A crowd of about 180 to 200 area residents voiced their opposition to proposed zoning changes and a warehouse construction project near Cabela’s in Tilden Township.
Residents Against Warehouses, a newly formed group of about 12 to 15 residents, hosted the meeting held at Hamburg Strand Theatre on Dec. 5 to present concerns and questions.
“It’s not going to just affect the people that live directly in that area. If you work in this area, if you live in this area, if you shop, if you dine, if you just drive through the area, this will impact you,” said Tracey Readinger, a Tilden Township resident and member of RAW, during the presentation. “At 55 feet, it will be seen by the majority of township residents. Instead of seeing the mountain, you will see the top of the warehouse. No amount of landscaping will hide a 55-foot building.”
RAW opposes the proposed zoning changes and warehouse construction project located West of Mountain Road between Pine Road and Laurel Avenue on what is currently farmland. RAW’s concerns include increased truck traffic expected to affect Upper Bern, Hamburg, Windsor and Tilden Townships, zoning change from farmland to commercial, impacts on wildlife, change in scenery, additional lighting, noise and odors, decrease in surrounding property values, potential contamination of stream and drinking water, potential for installation and forced hook-up of public water, cost and upkeep of roads and bridges in surrounding areas, and cost to tax payers versus revenue, to name a few.
“These are the questions we’d like answered by the supervisors before they make a vote,” said Cathy Shollenberger, of Tilden Township, a member of RAW. “The main concern is the area they’re going to utilize is in a residential area. We’re concerned about our property values. We’re concerned about pollution. We’re concerned about them not putting the warehouse in the right area for our township. We live in a rural area because we like the rural part of Hamburg.”
Shollenberger said Residents Against Warehouses was created in response to the proposed warehouse in Tilden Township.
“We’re not opposed to change. We’ve helped promote Cabela’s and the other areas up there. The Planning Commission has done a fine job for all of that. But it’s kind of hard to hide a 55-foot tall building and block our view of the mountain, the things that we love in the township,” said Shollenberger. “I want the supervisors to vote knowing that their family lives in the community and we want to keep the area going for generations to come and they need to make the right decisions for themselves as well as for the residents. I think they need to listen to us and listen to the points we’re making.”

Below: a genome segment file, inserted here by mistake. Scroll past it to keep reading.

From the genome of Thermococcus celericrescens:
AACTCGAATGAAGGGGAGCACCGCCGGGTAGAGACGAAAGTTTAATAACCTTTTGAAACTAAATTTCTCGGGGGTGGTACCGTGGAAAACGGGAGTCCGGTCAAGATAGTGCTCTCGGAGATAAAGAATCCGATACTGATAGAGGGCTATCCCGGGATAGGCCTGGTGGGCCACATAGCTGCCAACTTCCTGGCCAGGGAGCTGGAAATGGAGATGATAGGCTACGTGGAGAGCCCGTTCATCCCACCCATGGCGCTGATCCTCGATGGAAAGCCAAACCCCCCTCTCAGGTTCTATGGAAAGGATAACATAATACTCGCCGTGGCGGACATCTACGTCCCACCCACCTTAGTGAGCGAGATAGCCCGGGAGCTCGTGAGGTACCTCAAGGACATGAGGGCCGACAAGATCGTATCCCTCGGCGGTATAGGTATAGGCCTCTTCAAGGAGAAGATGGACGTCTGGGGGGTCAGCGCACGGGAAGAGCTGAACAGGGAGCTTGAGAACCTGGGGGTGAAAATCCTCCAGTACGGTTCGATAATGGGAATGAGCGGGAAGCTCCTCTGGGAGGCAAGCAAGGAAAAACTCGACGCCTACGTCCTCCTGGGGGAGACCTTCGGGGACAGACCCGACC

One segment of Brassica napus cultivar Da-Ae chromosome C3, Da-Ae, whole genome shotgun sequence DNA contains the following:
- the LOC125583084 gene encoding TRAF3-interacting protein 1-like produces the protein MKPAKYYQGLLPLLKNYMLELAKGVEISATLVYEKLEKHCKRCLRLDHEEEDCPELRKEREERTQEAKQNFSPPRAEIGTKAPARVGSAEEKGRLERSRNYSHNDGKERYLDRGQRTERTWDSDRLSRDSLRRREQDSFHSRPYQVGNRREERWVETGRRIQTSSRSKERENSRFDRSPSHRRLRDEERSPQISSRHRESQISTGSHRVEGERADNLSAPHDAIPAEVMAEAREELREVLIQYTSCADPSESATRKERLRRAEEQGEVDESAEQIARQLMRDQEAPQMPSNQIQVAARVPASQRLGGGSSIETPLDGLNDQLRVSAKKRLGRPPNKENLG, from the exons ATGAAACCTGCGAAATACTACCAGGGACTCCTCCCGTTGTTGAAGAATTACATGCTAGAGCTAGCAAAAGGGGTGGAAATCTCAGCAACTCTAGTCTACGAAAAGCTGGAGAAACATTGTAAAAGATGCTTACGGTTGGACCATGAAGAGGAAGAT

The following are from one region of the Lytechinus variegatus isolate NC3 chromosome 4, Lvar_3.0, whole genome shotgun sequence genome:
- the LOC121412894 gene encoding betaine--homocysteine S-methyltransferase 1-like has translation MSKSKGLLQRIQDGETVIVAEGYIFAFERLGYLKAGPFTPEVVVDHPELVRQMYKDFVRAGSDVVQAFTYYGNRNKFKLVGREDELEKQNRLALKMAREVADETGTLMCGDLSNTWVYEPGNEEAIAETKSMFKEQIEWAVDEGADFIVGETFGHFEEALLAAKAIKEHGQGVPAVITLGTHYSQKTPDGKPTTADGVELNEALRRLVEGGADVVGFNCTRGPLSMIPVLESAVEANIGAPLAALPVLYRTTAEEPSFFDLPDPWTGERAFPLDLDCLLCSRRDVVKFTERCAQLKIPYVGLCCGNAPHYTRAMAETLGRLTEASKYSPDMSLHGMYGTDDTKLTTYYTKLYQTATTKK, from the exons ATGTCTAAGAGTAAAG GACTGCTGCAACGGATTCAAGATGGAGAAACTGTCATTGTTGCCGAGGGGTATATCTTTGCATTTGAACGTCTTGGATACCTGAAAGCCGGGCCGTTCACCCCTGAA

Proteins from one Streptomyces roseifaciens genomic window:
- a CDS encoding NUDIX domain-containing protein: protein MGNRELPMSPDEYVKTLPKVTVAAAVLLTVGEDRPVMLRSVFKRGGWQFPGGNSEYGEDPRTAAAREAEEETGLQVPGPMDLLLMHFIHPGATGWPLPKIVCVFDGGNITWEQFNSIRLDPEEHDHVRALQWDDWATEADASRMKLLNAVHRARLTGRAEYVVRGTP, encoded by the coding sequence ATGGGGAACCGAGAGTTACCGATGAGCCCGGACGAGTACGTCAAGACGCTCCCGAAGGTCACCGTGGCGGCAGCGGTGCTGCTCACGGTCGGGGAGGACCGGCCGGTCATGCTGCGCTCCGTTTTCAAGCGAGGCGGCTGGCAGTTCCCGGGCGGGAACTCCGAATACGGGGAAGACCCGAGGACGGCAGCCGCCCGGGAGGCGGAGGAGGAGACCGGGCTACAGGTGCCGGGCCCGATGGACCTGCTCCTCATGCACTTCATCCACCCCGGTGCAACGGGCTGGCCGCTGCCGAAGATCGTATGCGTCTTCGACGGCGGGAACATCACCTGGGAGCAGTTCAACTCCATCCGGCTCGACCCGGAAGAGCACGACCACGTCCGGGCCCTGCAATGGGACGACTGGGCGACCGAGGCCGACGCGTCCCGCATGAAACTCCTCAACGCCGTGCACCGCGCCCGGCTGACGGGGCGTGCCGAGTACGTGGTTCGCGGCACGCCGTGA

Carlie Cole, a resident of Tilden and a member of RAW some of the biggest concerns are about the zoning change from residential.
“And to develop existing farmland into this massive 1.2-million-square foot warehouse with very little public awareness,” said Cole. “Without information there’s going to be speculation.”
Cole said one of the goals of the meeting was to raise public awareness. Also, attendees were asked to sign a petition, which was delivered to Tilden Township Supervisors, along with RAW’s concerns, on Dec. 6.
“(The petition) is essentially saying that residents have a lot of concerns,” said Cole. “And we would like a lot more information, research studies. A lot of us don’t understand the rush. Township Hall meetings should have been held to educate the community... There have been Township Supervisor meetings but there has been little discussion about the project.”
Cole was pleased with the number of residents in attendance.
“I think tonight is a fabulous turnout. I think we’ve received a lot more residential support than we originally assumed,” said Cole.
Among those to attend were Windsor Township resident Eric George, “Just to hear what they have to say. Get some information on what’s going on.”
George said he could have concerns regarding a warehouse, particularly at that location.
“That’s certainly prime farmland. Maybe there’d be better locations for a warehouse,” said George, who did not have a strong opinion for or against the project at this point.
Many expressed their opposition as they walked into the theater, among them was Tilden Township resident Heather Roache.
“This is ridiculous,” she said, pointing to the overlay map. Roache wants to tell the Tilden Supervisors to deny the warehouse.
According to Tilden Township Manager Cheryl Haus, the company proposing the warehouse project is Century Land Development Company of Sinking Spring.
“We have received presentations from the developer, however, plans have not been submitted. The Supervisors would have to put an overlay ordinance into effect which will address all concerns,” said Haus. “As of right now this size facility cannot attempt to come into the township. If the ordinance is approved, that will allow the developer to present a plan.”
Haus explained that “An overlay ordinance is used to establish alternative land development requirements within a specific area of the community that needs stricter standards and criteria in addition to the criteria of the zoning district. Overlay districts are commonly used in zoning for specific projects to allow the development, while ensuring health, safety and welfare of the residents.”
Tilden Township requested all residents fill out a survey regarding possible Logistics Park Overlay District, which was due on Dec. 6.
“The resident survey is for the Supervisors to gather the opinion of the entire township,” said Haus.
The overlay district ordinance should be discussed at Friday, Dec. 8 workshop at 9 a.m. and at the Dec. 13 monthly meeting at 7 p.m.
“The ordinance needs to be prepared, finalized and advertised before a vote can be taken,” said Haus.